I don't know where you draw the line in the dirt but the above late term abortion statistics are from the US. In your opinion is a 20 week old fetus human life or not? What about 16 weeks? 12 weeks?

    I am not personally anti-abortion. But I do think there's a danger of oversimplifying this and making is a "woman's body" issue.
    Precisely my point. But until everyone agrees that a fertilized egg is human on the one hand, or that anything in the womb is not alive on the other, we're unlikely to get consensus.

    Which is why the Roe v. Wade framework makes the most sense to me. It accepts the ambiguity, and permits government (society?) to make some restrictions after some point, but leaves it in the doctor's office until then. That doesn't remove the moral risk, but it pushes the bulk of it to where it can be managed more reasonably.
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    (Original post by Camilli)
    Precisely my point. But until everyone agrees that a fertilized egg is human on the one hand, or that anything in the womb is not alive on the other, we're unlikely to get consensus.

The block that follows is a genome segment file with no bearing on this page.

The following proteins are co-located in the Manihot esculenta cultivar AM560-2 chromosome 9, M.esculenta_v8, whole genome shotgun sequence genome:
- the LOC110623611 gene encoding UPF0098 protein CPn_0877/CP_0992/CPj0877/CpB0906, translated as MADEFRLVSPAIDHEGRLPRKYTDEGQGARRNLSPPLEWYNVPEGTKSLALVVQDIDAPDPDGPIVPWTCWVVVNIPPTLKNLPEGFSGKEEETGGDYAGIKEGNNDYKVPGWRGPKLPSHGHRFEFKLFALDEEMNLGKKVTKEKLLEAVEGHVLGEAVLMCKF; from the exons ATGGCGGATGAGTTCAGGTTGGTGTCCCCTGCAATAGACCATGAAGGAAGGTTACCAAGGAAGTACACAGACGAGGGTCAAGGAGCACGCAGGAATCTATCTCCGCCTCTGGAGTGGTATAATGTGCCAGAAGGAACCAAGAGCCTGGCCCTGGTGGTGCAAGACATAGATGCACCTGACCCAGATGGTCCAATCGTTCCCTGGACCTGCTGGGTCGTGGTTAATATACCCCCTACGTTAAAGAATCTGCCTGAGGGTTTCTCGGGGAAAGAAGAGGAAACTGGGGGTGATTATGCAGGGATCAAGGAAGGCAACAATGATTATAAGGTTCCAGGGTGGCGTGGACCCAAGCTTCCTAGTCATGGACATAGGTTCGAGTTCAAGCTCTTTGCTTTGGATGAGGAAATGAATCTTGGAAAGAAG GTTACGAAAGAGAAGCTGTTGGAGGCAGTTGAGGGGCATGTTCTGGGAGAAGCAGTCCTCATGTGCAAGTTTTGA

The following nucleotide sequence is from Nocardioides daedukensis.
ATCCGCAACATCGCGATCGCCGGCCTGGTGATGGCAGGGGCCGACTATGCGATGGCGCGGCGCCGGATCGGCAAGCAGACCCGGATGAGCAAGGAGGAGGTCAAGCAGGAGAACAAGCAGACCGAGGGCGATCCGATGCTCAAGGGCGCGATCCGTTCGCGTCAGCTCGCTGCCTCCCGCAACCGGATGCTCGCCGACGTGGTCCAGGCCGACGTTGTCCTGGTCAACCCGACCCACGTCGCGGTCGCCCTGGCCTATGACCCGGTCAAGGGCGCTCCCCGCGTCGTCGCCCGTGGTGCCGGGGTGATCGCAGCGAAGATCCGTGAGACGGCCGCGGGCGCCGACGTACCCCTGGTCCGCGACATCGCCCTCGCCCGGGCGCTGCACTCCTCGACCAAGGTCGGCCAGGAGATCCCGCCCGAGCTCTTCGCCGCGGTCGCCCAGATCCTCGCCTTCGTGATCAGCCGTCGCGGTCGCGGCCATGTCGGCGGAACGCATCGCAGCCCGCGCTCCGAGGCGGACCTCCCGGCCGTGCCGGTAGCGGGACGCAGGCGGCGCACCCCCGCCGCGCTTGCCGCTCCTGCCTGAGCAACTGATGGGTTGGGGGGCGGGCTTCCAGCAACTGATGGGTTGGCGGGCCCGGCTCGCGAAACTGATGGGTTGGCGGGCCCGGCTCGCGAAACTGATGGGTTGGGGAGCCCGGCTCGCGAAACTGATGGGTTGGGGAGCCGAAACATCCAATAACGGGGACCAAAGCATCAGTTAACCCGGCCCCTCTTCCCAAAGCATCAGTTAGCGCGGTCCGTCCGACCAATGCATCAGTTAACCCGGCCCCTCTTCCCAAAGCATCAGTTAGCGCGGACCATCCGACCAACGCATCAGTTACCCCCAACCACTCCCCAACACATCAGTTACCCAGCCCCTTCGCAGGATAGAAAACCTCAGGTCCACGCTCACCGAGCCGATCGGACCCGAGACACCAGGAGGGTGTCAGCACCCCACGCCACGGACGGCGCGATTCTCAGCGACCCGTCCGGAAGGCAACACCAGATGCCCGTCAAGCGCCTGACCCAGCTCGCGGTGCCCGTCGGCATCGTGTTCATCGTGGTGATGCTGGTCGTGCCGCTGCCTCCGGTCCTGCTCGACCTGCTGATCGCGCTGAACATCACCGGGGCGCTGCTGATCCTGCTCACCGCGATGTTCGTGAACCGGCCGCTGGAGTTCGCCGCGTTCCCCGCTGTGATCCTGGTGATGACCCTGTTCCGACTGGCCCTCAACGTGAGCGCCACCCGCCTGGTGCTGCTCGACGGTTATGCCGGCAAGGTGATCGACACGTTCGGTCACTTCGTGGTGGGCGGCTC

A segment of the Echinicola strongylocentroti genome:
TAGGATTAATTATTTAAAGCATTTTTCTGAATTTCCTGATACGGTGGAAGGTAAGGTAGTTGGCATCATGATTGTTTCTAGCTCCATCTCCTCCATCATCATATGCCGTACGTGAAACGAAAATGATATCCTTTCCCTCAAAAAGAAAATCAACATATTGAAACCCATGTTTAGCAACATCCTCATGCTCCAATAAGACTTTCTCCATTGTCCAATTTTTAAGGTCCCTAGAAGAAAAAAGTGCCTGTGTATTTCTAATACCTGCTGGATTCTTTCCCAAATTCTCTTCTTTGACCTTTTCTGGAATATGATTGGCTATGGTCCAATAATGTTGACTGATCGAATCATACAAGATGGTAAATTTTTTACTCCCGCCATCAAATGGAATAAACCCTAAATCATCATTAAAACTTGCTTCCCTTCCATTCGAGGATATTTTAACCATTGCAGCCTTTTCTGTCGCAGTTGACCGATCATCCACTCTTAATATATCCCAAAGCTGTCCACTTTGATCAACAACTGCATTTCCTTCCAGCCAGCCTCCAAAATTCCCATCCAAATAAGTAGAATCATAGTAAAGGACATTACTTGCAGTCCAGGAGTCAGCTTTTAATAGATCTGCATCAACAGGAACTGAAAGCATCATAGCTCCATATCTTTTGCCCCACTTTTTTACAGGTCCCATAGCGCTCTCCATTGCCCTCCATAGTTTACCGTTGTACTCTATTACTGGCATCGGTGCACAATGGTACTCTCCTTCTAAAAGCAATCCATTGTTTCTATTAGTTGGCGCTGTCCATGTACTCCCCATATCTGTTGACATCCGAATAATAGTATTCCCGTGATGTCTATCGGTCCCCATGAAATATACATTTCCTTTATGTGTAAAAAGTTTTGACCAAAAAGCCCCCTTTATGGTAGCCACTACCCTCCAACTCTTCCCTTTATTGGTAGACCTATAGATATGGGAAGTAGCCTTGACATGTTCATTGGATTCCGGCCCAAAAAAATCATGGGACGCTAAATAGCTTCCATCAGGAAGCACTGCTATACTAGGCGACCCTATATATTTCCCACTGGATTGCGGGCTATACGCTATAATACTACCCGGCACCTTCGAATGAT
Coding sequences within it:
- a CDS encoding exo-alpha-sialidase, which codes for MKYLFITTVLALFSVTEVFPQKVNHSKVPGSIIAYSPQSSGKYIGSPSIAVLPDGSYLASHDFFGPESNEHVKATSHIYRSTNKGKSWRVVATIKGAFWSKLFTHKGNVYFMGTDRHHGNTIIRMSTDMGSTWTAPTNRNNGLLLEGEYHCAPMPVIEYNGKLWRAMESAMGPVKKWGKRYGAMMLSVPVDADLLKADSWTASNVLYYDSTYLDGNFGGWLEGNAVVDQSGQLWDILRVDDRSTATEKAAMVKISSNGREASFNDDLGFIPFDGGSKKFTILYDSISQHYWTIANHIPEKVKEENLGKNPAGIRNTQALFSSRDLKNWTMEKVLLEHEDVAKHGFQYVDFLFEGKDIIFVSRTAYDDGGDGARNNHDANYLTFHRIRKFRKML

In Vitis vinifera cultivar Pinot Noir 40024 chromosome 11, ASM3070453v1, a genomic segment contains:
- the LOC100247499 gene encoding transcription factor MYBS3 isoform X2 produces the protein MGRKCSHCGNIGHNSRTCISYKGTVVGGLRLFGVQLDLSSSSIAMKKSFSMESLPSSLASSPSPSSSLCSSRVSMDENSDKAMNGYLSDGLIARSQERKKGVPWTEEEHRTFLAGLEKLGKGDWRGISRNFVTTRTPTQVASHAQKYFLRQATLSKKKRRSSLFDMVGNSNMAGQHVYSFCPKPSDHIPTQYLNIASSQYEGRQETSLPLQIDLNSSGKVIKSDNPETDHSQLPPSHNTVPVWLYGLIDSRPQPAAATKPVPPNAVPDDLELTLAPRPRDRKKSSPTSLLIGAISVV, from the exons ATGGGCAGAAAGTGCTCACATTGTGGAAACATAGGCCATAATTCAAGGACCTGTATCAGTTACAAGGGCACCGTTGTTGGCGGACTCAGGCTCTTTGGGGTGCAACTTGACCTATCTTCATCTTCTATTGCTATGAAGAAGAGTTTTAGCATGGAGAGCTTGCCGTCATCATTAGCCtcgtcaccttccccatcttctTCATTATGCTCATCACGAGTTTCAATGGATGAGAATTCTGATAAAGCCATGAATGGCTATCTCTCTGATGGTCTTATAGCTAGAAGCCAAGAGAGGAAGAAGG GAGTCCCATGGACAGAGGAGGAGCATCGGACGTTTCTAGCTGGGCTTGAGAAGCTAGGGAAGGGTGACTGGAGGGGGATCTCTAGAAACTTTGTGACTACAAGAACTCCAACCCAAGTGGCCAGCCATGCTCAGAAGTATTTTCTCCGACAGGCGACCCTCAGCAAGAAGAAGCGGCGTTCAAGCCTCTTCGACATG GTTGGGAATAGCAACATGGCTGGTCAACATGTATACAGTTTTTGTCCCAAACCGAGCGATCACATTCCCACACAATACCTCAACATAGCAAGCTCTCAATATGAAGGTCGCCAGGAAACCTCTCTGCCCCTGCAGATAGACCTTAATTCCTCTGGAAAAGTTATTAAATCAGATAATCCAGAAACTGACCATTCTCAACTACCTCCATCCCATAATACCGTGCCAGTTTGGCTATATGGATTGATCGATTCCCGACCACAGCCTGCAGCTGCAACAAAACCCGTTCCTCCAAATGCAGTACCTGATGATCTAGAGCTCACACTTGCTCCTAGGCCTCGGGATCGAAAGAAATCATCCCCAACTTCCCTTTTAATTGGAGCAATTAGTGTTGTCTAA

Which is why the Roe v. Wade framework makes the most sense to me. It accepts the ambiguity, and permits government (society?) to make some restrictions after some point, but leaves it in the doctor's office until then. That doesn't remove the moral risk, but it pushes the bulk of it to where it can be managed more reasonably.
    Fair comment.
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    (Original post by Katty3)
    Actually, women do have unsafe and illegal abortions. It's not just the cost of taking a trip to a different country, it's the cost of having a safe medical abortion and the cost in terms of time off at work. Given that one of the leading reasons women choose to have abortions is because they are living in poverty, just telling women to travel is not a viable option.